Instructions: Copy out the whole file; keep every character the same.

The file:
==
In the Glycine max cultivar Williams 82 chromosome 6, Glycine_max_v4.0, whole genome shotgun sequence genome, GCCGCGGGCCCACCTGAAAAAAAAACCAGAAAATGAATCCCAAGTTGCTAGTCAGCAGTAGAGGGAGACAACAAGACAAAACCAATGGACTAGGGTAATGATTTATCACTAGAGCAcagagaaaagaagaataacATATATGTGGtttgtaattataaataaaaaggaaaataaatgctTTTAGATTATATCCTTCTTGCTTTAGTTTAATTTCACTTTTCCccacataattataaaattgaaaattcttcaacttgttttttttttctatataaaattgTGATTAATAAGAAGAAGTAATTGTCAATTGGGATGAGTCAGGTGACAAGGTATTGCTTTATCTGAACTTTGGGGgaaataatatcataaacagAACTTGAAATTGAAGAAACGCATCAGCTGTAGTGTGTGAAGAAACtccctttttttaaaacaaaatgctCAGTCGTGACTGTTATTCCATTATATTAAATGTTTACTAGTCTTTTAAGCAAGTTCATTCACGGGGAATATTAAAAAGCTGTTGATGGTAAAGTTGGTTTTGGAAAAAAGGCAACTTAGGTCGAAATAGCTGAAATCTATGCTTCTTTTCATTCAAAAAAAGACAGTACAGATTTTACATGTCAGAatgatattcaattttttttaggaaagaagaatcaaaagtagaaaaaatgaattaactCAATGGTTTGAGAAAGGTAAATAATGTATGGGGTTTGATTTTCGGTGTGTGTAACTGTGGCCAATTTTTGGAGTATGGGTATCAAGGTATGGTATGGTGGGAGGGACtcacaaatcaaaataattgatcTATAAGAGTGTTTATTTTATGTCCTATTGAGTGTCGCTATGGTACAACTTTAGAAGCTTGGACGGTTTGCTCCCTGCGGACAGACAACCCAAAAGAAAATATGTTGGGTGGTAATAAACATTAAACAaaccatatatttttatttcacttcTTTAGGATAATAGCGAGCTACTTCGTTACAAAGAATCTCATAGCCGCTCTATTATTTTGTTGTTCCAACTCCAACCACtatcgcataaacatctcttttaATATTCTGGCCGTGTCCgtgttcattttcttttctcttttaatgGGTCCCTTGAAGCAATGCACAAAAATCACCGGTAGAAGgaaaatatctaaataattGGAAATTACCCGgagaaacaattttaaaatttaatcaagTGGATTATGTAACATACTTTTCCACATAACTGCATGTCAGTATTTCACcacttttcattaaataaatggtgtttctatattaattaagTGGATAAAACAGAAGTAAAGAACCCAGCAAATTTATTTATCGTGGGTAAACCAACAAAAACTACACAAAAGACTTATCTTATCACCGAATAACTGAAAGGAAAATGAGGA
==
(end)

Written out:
In the Glycine max cultivar Williams 82 chromosome 6, Glycine_max_v4.0, whole genome shotgun sequence genome, GCCGCGGGCCCACCTGAAAAAAAAACCAGAAAATGAATCCCAAGTTGCTAGTCAGCAGTAGAGGGAGACAACAAGACAAAACCAATGGACTAGGGTAATGATTTATCACTAGAGCAcagagaaaagaagaataacATATATGTGGtttgtaattataaataaaaaggaaaataaatgctTTTAGATTATATCCTTCTTGCTTTAGTTTAATTTCACTTTTCCccacataattataaaattgaaaattcttcaacttgttttttttttctatataaaattgTGATTAATAAGAAGAAGTAATTGTCAATTGGGATGAGTCAGGTGACAAGGTATTGCTTTATCTGAACTTTGGGGgaaataatatcataaacagAACTTGAAATTGAAGAAACGCATCAGCTGTAGTGTGTGAAGAAACtccctttttttaaaacaaaatgctCAGTCGTGACTGTTATTCCATTATATTAAATGTTTACTAGTCTTTTAAGCAAGTTCATTCACGGGGAATATTAAAAAGCTGTTGATGGTAAAGTTGGTTTTGGAAAAAAGGCAACTTAGGTCGAAATAGCTGAAATCTATGCTTCTTTTCATTCAAAAAAAGACAGTACAGATTTTACATGTCAGAatgatattcaattttttttaggaaagaagaatcaaaagtagaaaaaatgaattaactCAATGGTTTGAGAAAGGTAAATAATGTATGGGGTTTGATTTTCGGTGTGTGTAACTGTGGCCAATTTTTGGAGTATGGGTATCAAGGTATGGTATGGTGGGAGGGACtcacaaatcaaaataattgatcTATAAGAGTGTTTATTTTATGTCCTATTGAGTGTCGCTATGGTACAACTTTAGAAGCTTGGACGGTTTGCTCCCTGCGGACAGACAACCCAAAAGAAAATATGTTGGGTGGTAATAAACATTAAACAaaccatatatttttatttcacttcTTTAGGATAATAGCGAGCTACTTCGTTACAAAGAATCTCATAGCCGCTCTATTATTTTGTTGTTCCAACTCCAACCACtatcgcataaacatctcttttaATATTCTGGCCGTGTCCgtgttcattttcttttctcttttaatgGGTCCCTTGAAGCAATGCACAAAAATCACCGGTAGAAGgaaaatatctaaataattGGAAATTACCCGgagaaacaattttaaaatttaatcaagTGGATTATGTAACATACTTTTCCACATAACTGCATGTCAGTATTTCACcacttttcattaaataaatggtgtttctatattaattaagTGGATAAAACAGAAGTAAAGAACCCAGCAAATTTATTTATCGTGGGTAAACCAACAAAAACTACACAAAAGACTTATCTTATCACCGAATAACTGAAAGGAAAATGAGGA